The Kentucky "Orphan" Brigade at Stockbridge, Georgia
Text & maps by : Geoffrey R. Walden
Following the battle of Jonesboro and the fall of Atlanta, the Kentuckians of Gen. Joseph Lewis' Confederate Orphan Brigade were ordered to the area of Griffin and Barnesville, Georgia, to be converted to mounted infantry. Here they received their horses, mules, saddles, and tack, and learned the rudiments of mounted scouting. They were assigned to Iverson's Division of Wheeler's Cavalry Corps.
The Orphans' first assignment as mounted infantry was to scout the roads leading southeast from Atlanta. In late October 1864, the Brigade headquarters was established in Stockbridge, on the main road from Atlanta to Macon (now US Hwy. 23). Other roads came into Stockbridge from Buckhead and Decatur, making it an important crossroads.
To cover the area between Stockbridge and Atlanta, the left wing of the Fourth Kentucky Mounted Infantry, under the command of Acting Major John Weller (Captain of Company D), was moved forward on the Decatur road about eight miles. Weller established his command post at the intersection of the main road to Atlanta and a road leading eastward (now the intersection of Stagecoach Road and Anvilblock Road, seven miles north of Stockbridge). He spread his videttes, under the command of Captain Jack Brown of Company C, out a couple of miles to the north, along the old stagecoach road from Decatur to Columbus. The area to the left, covering the main Atlanta-Macon Road, was guarded by the Second Kentucky Mounted Infantry, and part of the Fifth Kentucky Mounted Infantry was posted on Weller's right.
Capt. Jack Brown, 4th Ky Infantry (courtesy Phil Van Bussum)
Weller and his Fourth Kentuckians settled down to a peaceful period of scouting and making the acquaintance of the local folks. Weller in particular enjoyed the company of a Miss Nannie Stubbs, who lived in a house on the stagecoach road near the northern limit of Weller's area of responsibility (near the modern intersection of Bouldercrest Road and Panthersville Road). So popular was Miss Stubbs that officers from the other regiments were frequent visitors to her house, even though they had to leave their assigned sectors to do so. This gave Weller something to worry about, primarily because he was afraid the others would eat up all the Stubbs' rations!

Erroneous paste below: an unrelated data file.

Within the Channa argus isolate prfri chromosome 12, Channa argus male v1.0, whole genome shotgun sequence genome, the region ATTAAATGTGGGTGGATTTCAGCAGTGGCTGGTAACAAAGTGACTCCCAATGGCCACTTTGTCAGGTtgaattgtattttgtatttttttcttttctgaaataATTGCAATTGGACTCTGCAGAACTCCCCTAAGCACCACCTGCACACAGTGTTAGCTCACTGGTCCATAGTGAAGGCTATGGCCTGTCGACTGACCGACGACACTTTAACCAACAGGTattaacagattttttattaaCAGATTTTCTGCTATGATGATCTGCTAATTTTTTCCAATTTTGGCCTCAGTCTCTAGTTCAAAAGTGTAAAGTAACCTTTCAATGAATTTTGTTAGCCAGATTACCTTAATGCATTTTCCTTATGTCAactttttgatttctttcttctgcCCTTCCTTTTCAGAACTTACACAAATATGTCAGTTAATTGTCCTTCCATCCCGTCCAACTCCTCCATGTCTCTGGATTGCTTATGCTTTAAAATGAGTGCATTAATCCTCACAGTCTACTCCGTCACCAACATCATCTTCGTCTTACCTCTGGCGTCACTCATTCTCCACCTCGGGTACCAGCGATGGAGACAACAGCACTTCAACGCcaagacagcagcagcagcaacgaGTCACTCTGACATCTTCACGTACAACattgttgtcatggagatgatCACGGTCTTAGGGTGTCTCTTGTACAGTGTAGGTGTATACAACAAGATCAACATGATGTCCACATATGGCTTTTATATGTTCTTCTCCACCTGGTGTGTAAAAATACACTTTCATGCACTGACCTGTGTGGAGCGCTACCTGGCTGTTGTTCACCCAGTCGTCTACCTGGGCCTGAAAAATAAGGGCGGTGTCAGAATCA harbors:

Not all was carefree, though. One day the Orphans received a report that marauding Yankees had attempted to molest (fortunately unsuccessfully) two young ladies in the neighborhood. Their sense of honor and decency aroused, men of the Fourth Kentucky rode toward the enemy's lines and managed to capture two of the offenders. These were soon found swinging from trees beside the road, a grim reminder of the efficiency of these battle-hardened veterans.
The period of mostly quiet scouting was shattered on November 15, 1864, when Sherman's huge force turned its back on Atlanta and started on its March to the Sea. The Right Wing, consisting of the 15th and 17th Army Corps and the main supply trains, headed south and east toward Rough and Ready, Morrow, and McDonough. This route took them through Stockbridge, and into a collision with the Orphan Brigade.
On the afternoon of the 15th, as Weller was visiting Miss Stubbs (as usual!), he received reports of fighting near his headquarters, two miles back down the road. Hastily bidding farewell to Miss Stubbs, he headed for the scene of the action. He found his men contesting the advance of the 17th Army Corps on the road from Atlanta. The Federal Right Wing had split at White Hall (on the railroad just southwest of Atlanta), the 17th Corps heading east and then south toward Stockbridge on the McDonough and Decatur roads, while the 15th Corps headed south on the Jonesboro Road toward Morrow's Station, then cut across to the Macon Road toward Stockbridge. These two forces were to unite at McDonough, then move on toward Milledgeville.